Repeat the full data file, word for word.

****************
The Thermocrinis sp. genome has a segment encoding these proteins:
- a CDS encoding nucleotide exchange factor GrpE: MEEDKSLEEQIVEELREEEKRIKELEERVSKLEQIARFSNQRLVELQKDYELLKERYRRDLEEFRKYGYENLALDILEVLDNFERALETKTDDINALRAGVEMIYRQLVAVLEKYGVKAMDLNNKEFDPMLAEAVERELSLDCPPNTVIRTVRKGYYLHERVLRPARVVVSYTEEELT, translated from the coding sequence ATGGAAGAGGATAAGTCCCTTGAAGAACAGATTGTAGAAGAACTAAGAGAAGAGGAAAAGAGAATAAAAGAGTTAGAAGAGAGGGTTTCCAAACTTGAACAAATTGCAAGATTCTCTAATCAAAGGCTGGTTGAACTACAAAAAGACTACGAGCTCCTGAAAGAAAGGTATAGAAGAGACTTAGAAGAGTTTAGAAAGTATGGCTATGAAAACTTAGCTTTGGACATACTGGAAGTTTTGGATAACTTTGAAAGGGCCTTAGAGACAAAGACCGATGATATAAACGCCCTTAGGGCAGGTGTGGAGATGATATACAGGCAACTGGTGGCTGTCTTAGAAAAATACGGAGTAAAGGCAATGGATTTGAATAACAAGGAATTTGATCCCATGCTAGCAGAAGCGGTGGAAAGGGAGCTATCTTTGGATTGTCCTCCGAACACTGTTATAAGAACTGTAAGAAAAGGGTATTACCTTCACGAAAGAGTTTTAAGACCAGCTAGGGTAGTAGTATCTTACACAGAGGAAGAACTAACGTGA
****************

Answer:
The Thermocrinis sp. genome has a segment encoding these proteins:
- a CDS encoding nucleotide exchange factor GrpE: MEEDKSLEEQIVEELREEEKRIKELEERVSKLEQIARFSNQRLVELQKDYELLKERYRRDLEEFRKYGYENLALDILEVLDNFERALETKTDDINALRAGVEMIYRQLVAVLEKYGVKAMDLNNKEFDPMLAEAVERELSLDCPPNTVIRTVRKGYYLHERVLRPARVVVSYTEEELT, translated from the coding sequence ATGGAAGAGGATAAGTCCCTTGAAGAACAGATTGTAGAAGAACTAAGAGAAGAGGAAAAGAGAATAAAAGAGTTAGAAGAGAGGGTTTCCAAACTTGAACAAATTGCAAGATTCTCTAATCAAAGGCTGGTTGAACTACAAAAAGACTACGAGCTCCTGAAAGAAAGGTATAGAAGAGACTTAGAAGAGTTTAGAAAGTATGGCTATGAAAACTTAGCTTTGGACATACTGGAAGTTTTGGATAACTTTGAAAGGGCCTTAGAGACAAAGACCGATGATATAAACGCCCTTAGGGCAGGTGTGGAGATGATATACAGGCAACTGGTGGCTGTCTTAGAAAAATACGGAGTAAAGGCAATGGATTTGAATAACAAGGAATTTGATCCCATGCTAGCAGAAGCGGTGGAAAGGGAGCTATCTTTGGATTGTCCTCCGAACACTGTTATAAGAACTGTAAGAAAAGGGTATTACCTTCACGAAAGAGTTTTAAGACCAGCTAGGGTAGTAGTATCTTACACAGAGGAAGAACTAACGTGA